2023 Budget in Brief - Continued

Overview of Primary Revenue Sources & Citywide All Funds Summary

The below summary provides additional information on the City's primary revenue sources, including sales & use taxes and property taxes, key budget assumptions used to develop the 2023 budget, as well as a summary of all funds subject to appropriation.

Sales & Use Tax Revenue

Sales and use taxes comprise 35% of the city’s total revenues, including utility revenues. Sales and use taxes are transaction taxes levied on all sales, purchases, and leases of tangible personal property and taxable services sold or leased by persons engaged in business in the city. The tax is collected by the vendor or lessor and remitted to the city. For every retail tax dollar collected in Boulder, the city retains 44 cents, which is distributed across the city’s General Fund, Open Space Fund, Transportation Fund, .25 Cent Sales Tax Fund (which supports Parks & Recreation), and the Community, Culture, Resilience and Safety Tax Fund (which supports capital infrastructure).

Projected sales and use tax revenues total $173.3 million in the 2023 Approved Budget, including revenues within the General Fund, Open Space Fund, Transportation Fund, .and 25 Cent Sales Tax Fund. In addition, the General Fund total includes revenues received from the 3.50% recreational marijuana sales and use tax. The Community, Culture, Resilience and Safety Tax Fund revenues are also included in the 2023 Approved Budget which Boulder residents approved in November 2021. Projected sales and use tax revenues in the 2023 Approved Budget exceed 2022 projected revenues as the city continues to experience economic growth.

Over the next 15 years, the projected sales and use tax rate will include several changes, including:

  • 2025: Overall sales and use tax rate declines due to expiration of a portion of General Fund tax.
  • 2030: Portion of transportation tax shifts to General Fund.
  • 2035: Portion of open space tax shifts to General Fund.
  • 2036: Overall sales and use tax rate declines due to expiration of teh .25 cent tax supporting Parks & Recreation.
  • 2037: Community, Culture, Resilience, and Safety Tax expires.

Property Tax Revenue

Property values are reassessed in odd years, and are collected at their new assessed rate the following even year.

Recently, two pieces of legislation will impact future property tax revenues. SB21-293, reduced the assessment rates for residential property and some classes of non-residential property for 2023 collections. Through the adoption of SB22-238, the Colorado State Legislature further reduced select assessment rates for the 2023 reassessment year which will further reduce collections in 2024 and 2025. It also requires that the state provide a partial reimbursement to local governments for reductions in property tax revenue.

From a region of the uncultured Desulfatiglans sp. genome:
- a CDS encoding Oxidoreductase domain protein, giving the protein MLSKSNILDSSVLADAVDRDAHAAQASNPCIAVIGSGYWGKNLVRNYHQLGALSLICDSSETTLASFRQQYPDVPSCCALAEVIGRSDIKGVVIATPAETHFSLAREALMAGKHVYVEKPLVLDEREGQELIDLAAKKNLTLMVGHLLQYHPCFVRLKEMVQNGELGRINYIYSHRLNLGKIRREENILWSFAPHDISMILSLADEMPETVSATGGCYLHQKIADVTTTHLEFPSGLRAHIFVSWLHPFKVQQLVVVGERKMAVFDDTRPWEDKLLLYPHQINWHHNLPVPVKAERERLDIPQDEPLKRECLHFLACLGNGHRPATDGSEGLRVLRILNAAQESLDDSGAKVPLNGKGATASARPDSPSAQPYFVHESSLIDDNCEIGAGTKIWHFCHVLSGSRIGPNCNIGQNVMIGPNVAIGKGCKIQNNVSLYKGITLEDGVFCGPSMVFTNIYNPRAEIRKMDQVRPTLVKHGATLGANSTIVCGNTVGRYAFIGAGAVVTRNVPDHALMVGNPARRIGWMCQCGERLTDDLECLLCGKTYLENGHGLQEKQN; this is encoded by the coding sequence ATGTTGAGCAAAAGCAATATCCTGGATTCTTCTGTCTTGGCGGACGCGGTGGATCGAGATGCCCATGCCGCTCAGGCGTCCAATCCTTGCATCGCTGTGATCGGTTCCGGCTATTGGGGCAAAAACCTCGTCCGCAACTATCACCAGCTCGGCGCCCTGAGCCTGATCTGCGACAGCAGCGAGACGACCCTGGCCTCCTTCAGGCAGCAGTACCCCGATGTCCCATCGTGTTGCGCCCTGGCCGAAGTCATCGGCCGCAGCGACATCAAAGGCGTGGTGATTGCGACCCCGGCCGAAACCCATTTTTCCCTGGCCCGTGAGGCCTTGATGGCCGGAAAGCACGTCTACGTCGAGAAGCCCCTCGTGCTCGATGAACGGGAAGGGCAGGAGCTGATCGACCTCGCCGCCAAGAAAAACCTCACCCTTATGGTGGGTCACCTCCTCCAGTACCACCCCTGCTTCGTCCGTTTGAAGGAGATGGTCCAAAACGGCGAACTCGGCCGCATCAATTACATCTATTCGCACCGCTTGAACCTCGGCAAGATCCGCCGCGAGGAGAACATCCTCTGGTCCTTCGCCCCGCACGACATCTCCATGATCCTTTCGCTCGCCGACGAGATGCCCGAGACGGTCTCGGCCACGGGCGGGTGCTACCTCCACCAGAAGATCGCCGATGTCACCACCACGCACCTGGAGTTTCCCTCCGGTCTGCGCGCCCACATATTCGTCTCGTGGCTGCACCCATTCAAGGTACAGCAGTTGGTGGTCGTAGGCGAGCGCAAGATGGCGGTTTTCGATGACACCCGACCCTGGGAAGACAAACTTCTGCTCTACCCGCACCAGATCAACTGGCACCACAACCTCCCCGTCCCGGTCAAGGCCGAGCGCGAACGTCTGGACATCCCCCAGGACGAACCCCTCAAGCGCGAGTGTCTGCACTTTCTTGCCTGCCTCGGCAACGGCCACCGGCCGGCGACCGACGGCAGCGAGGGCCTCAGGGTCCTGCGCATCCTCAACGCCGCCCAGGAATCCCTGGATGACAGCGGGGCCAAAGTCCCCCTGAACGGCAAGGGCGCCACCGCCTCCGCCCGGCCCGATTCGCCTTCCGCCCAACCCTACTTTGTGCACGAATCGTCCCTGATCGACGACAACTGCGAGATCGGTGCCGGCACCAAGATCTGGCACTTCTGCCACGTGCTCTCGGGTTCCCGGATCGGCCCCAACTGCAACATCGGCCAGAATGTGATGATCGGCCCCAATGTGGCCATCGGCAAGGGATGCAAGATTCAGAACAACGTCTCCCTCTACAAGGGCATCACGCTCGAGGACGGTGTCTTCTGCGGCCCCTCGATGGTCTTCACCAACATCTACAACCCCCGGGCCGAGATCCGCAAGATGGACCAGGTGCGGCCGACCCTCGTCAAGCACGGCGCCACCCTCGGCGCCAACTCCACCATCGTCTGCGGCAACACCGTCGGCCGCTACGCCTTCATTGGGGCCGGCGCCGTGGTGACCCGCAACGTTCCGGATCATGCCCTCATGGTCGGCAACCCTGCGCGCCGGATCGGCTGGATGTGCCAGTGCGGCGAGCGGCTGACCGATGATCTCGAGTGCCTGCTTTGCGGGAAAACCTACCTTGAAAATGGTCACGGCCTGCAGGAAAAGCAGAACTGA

The calculation of property tax is:

Market Value of Property x Assessment Rate x Mill Levy = Property Tax

For taxes payable in 2023, the single-family residential assessment rate is 6.95% and the multifamily residential assessment rate is 6.5%. For taxes payable in 2023, the commercial assessment rate ranges from 26.4% to 29%. For example:

Single-Family Residential: For every $100,000 of home value, homeowners pay $83.27 in property tax to the City of Boulder.

$100,000 x 6.95% x 0.011981 = $83.27

Commercial: For every $100,000 in commercial value, business owners pay $347.50 in property tax to the City of Boulder.

$100,000 x 29% x 0.011981 = $347.50

Subclasses of commercial property used for agriculture, hotels/lodging, or renewable energy production will be assessed at a lower 26.4% rate.

For every dollar of property tax collected in Boulder through the general citywide tax rate, the city receives 14 cents. Of these 14 cents, 9 cents goes towards general city operations, 2 cents goes towards Public Safety, less than one cent goes towards the Library, 1 cent goes towards Parks & Recreation and 1 cent goes towards the Community Housing Assistance Program.

In addition to the general citywide property tax, which is paid by every taxable property in the city, there are several special districts within the community that levy a separate mill rate. The revenue received from the Downtown Commercial District and the University Hill Comercial District are still restricted to the Denver-Boulder Consumer Price Index (CPI) and a local growth factor, as provided by the Taxpayers' Bill of Rights (TABOR) Amendment to the Colorado Constitution. In the November 4, 2008 election, city voters approved the removal of the remaining TABOR restriction on the general property tax with a phase-in period and without any specific restriction on the use of the "de-Bruced" funds. Forest Glen Special District supports Eco Passes for residents of that district and collects only enough to pay for that program.

The property tax chart below shows the past 3 years as well as the current year and next-year projected property tax collections.

Key Budget Assumptions

The summary of key assumptions table documents global budget assumptions that govern cost estimates provided by each department.

Citywide Summary of Sources & Uses, by Fund